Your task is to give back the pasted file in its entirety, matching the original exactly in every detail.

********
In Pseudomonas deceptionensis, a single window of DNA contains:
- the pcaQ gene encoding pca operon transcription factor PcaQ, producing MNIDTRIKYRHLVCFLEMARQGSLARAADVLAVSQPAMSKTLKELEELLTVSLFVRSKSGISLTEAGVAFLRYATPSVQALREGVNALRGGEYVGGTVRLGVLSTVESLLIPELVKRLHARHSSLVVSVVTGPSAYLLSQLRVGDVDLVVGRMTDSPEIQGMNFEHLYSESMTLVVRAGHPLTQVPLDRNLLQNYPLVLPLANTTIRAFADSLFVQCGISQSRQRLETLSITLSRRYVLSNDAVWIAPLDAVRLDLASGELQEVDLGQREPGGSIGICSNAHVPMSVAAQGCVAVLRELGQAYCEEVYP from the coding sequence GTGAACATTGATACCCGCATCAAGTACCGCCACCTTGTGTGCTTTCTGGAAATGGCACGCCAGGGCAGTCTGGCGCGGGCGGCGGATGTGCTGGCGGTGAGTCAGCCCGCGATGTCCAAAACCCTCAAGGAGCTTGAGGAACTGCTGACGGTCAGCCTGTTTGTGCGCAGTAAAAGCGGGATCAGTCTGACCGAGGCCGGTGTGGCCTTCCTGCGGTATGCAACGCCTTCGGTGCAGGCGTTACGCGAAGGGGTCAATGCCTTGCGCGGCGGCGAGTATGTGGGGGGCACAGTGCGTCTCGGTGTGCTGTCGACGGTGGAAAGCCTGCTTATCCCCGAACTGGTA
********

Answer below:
In Pseudomonas deceptionensis, a single window of DNA contains:
- the pcaQ gene encoding pca operon transcription factor PcaQ, producing MNIDTRIKYRHLVCFLEMARQGSLARAADVLAVSQPAMSKTLKELEELLTVSLFVRSKSGISLTEAGVAFLRYATPSVQALREGVNALRGGEYVGGTVRLGVLSTVESLLIPELVKRLHARHSSLVVSVVTGPSAYLLSQLRVGDVDLVVGRMTDSPEIQGMNFEHLYSESMTLVVRAGHPLTQVPLDRNLLQNYPLVLPLANTTIRAFADSLFVQCGISQSRQRLETLSITLSRRYVLSNDAVWIAPLDAVRLDLASGELQEVDLGQREPGGSIGICSNAHVPMSVAAQGCVAVLRELGQAYCEEVYP from the coding sequence GTGAACATTGATACCCGCATCAAGTACCGCCACCTTGTGTGCTTTCTGGAAATGGCACGCCAGGGCAGTCTGGCGCGGGCGGCGGATGTGCTGGCGGTGAGTCAGCCCGCGATGTCCAAAACCCTCAAGGAGCTTGAGGAACTGCTGACGGTCAGCCTGTTTGTGCGCAGTAAAAGCGGGATCAGTCTGACCGAGGCCGGTGTGGCCTTCCTGCGGTATGCAACGCCTTCGGTGCAGGCGTTACGCGAAGGGGTCAATGCCTTGCGCGGCGGCGAGTATGTGGGGGGCACAGTGCGTCTCGGTGTGCTGTCGACGGTGGAAAGCCTGCTTATCCCCGAACTGGTA